About Alan Weissberger:
As the founder and Technical Director of Data Communications Technology (DCT), a technical consulting firm started in March 1983, Alan J Weissberger
specializes in telecommunications standards and their implementation. His clients have included network providers (all over the world), equipment and semiconductor manufacturers (many), and large end users (most notably the European Commission). Alan has represented clients in various standards committees, including: IEEE 802, ITU-T, OASIS, Global Grid Forum, and Optical Internetworking Forum.
Alan's current focus areas are: 3G broadband technologies, fixed & mobile WiMAX, broadband wireless applications, municipal wireless networks, IEEE 802.11n, Web Services standards and specifications, Grid Computer networking and architecture, technology assessment of Next Generation optical and wireless broadband networks.
He currently maintains a set of technology articles on Wireless communications at:http://www.viodi.com/weissberger/
. Alan is a Senior Member of the IEEE (1980) and has been a member for 39 years. He was an Adjunct Professor at Santa Clara University from 1975-1988, where he developed the Telecom curriculum for the Graduate EE Department.About PACE (the local arm of the IEEE-USA):
PACE promotes the professional interests of IEEE's U.S. members and provides a mechanism for communication of members' views on their professional needs. Section and Chapter activities include workshops on career issues (networking, career planning, career transitions, personal financial planning); skill training workshops (entrepreneurship, effective speaking, technical writing), and Government Policy as it affects Engineering and Technology.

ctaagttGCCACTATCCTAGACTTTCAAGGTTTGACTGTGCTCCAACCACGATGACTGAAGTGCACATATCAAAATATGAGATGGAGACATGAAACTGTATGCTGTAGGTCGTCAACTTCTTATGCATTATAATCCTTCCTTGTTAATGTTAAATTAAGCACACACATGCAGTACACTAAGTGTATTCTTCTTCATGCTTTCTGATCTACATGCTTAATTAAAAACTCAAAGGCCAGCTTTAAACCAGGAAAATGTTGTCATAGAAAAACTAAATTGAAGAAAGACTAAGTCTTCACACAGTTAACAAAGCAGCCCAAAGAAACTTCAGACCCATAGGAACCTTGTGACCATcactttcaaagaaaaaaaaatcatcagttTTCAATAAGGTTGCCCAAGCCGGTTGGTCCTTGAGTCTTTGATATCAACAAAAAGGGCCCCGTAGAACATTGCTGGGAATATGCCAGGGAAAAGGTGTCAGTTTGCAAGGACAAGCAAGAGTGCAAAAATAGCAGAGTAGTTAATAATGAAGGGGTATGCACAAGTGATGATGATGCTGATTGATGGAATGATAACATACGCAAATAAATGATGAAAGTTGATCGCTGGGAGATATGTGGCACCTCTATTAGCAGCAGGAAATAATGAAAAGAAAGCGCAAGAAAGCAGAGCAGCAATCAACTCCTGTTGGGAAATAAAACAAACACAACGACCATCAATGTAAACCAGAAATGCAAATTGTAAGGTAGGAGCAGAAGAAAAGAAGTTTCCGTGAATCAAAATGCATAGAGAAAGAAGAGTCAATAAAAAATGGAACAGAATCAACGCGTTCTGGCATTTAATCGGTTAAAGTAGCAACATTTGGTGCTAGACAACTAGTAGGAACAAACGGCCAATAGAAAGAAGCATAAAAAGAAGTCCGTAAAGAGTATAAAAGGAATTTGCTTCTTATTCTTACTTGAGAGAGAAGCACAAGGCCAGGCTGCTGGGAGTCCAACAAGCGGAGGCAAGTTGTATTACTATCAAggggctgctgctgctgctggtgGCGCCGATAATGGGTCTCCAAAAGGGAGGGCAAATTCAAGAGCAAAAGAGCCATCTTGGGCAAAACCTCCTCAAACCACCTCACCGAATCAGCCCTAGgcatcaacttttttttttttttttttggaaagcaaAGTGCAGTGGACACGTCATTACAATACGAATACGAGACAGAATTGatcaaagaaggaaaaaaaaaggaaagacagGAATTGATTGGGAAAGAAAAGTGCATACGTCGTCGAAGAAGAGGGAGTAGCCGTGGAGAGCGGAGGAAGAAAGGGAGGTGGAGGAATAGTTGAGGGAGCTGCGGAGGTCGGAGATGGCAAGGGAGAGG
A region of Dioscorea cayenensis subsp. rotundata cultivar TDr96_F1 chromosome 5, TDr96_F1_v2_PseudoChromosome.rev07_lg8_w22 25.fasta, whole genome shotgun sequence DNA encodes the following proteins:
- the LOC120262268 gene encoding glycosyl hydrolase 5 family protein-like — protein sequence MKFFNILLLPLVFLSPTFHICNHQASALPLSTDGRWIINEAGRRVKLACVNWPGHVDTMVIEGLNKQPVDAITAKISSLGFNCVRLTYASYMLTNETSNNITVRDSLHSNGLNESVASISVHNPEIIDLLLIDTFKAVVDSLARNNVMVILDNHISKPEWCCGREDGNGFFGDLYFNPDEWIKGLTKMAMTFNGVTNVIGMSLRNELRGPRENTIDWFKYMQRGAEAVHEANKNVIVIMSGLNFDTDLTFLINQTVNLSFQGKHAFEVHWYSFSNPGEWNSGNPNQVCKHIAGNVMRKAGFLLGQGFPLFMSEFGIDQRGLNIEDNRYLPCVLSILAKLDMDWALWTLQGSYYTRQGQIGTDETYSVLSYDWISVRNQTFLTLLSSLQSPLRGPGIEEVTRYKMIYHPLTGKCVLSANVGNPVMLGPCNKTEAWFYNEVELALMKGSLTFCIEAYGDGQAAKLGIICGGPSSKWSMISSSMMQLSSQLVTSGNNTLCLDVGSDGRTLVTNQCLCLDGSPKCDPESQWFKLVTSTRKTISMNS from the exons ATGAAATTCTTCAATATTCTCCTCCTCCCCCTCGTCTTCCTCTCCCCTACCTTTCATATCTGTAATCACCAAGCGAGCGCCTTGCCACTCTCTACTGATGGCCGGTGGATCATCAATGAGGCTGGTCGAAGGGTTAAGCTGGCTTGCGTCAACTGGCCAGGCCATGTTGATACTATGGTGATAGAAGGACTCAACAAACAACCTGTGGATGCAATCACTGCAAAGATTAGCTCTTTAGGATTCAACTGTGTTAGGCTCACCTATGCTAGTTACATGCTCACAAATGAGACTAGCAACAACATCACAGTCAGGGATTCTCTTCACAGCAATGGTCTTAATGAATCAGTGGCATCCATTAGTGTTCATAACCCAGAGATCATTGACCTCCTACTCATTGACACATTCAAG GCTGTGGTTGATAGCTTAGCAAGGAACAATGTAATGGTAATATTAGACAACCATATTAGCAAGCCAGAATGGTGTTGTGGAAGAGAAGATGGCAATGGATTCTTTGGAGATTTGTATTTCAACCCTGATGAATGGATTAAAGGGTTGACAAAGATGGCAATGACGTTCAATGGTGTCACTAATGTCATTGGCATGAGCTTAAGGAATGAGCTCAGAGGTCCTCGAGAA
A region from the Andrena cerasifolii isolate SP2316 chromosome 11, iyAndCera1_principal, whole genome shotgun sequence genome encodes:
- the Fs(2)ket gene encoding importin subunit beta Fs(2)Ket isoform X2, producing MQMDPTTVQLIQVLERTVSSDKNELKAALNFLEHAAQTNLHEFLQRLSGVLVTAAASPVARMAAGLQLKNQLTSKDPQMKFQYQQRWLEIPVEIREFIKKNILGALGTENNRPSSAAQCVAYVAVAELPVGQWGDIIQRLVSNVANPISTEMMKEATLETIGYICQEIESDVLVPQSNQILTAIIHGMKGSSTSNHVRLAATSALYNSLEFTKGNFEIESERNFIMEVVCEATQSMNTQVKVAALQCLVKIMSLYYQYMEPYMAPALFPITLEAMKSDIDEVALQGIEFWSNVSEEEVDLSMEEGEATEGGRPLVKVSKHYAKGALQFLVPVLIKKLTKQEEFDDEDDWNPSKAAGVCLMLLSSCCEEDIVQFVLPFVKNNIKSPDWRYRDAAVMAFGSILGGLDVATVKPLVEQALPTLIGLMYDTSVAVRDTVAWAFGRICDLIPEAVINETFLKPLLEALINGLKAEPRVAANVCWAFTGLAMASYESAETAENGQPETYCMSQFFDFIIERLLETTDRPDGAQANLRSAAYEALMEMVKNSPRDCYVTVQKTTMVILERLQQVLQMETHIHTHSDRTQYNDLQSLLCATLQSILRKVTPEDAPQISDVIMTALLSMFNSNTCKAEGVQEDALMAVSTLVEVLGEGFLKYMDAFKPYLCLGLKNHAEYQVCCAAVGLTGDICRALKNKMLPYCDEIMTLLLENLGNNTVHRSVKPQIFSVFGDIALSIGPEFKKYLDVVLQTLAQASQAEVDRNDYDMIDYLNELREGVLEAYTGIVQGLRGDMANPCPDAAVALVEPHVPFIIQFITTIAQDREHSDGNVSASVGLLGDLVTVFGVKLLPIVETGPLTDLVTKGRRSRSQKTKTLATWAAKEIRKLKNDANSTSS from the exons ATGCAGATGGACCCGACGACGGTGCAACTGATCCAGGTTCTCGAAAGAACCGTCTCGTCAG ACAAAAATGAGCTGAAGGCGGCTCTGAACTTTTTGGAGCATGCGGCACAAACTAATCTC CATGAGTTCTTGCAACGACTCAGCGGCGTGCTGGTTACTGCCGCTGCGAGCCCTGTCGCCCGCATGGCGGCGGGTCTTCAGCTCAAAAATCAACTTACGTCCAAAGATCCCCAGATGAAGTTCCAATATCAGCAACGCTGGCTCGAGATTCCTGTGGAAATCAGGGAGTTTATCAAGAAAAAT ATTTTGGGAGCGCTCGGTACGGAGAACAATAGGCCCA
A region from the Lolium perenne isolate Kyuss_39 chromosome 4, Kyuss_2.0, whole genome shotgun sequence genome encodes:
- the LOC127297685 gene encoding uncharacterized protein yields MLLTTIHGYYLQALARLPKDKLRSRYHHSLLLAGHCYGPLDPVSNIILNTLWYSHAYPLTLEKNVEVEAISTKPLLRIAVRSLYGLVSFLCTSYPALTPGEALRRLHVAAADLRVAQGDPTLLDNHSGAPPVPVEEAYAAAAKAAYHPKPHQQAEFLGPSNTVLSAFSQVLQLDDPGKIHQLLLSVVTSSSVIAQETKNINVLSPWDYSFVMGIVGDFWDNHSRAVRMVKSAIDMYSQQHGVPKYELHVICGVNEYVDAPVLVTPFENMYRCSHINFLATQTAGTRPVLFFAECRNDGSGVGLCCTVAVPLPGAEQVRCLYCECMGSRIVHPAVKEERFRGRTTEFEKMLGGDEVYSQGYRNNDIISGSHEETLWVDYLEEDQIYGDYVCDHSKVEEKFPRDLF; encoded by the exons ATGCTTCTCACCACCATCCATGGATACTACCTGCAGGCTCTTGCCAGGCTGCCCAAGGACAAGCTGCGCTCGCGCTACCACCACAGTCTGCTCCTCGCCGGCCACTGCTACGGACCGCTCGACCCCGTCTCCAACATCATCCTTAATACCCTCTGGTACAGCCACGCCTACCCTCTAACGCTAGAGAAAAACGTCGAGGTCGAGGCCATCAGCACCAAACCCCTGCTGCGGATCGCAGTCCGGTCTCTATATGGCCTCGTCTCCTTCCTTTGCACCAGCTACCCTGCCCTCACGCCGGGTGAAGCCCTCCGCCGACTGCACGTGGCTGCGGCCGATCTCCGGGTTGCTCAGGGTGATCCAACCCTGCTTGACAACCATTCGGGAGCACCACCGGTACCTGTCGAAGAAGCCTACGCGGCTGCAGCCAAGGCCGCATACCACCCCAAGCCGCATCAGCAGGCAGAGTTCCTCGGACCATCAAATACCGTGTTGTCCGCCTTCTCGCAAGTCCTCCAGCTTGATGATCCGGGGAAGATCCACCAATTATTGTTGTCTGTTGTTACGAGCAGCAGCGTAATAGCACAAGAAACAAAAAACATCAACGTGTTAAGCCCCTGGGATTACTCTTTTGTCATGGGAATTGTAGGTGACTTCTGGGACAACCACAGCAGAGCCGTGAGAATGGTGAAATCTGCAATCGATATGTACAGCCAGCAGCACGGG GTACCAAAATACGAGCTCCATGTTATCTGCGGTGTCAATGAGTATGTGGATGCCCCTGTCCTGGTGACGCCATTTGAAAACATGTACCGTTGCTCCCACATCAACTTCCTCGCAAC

More information on local activities is available at
http://ieee-jbdavid.blogspot.com or http://www.ieee.org/scv/PACE
More information on IEEE-USA is available at http://www.ieeeusa.org
There will be a brief Volunteers Planning Meeting prior to the event starting at 6:00pm - those interested are invited to arrive a little early for this.
Give me your Bright, your Ambitious
Bill Gates is quoted in today's Wall Street Journal
: "We face a critical shortage of scientific talent," further, adding that such shortages are hurting Microsoft and other companies.
Lou Dobbs posted the question: "Do you agree with Bill Gates that the U.S.
should allow an unlimited number of cheap, foreign tech workers into this
country?" Results: 7601 no (96%), yes 225 (4%). You can participate by going
to web site www.loudobbs.com.
If it were really true that there was NOT enough scientific Talent available, We'd have engineers gladly coming out of (forced early) retirement to go back to work.
Maybe the problem is that to get them to do that you have to offer actual training in the latest tools, and a decent pay check.
Doing that would also encourage the next generation to study the Math and science.. and get the engineering degree's.
YES we need to improve Education and make the right investments in Research and Development, but Flooding the market with extra technical talent and lowing salaries for employees is Not necessarily the best thing for ALL of us in the economy, and IEEE's position is that H1-B's particularly are a problem. (see http://www.ieeeusa.org/policy/positions/h1b.html
for the IEEE's position on this)
Are the folks in DC hearing YOUR voice? Save the Date for our next meeting: April 3.
Labels: government policy, immigration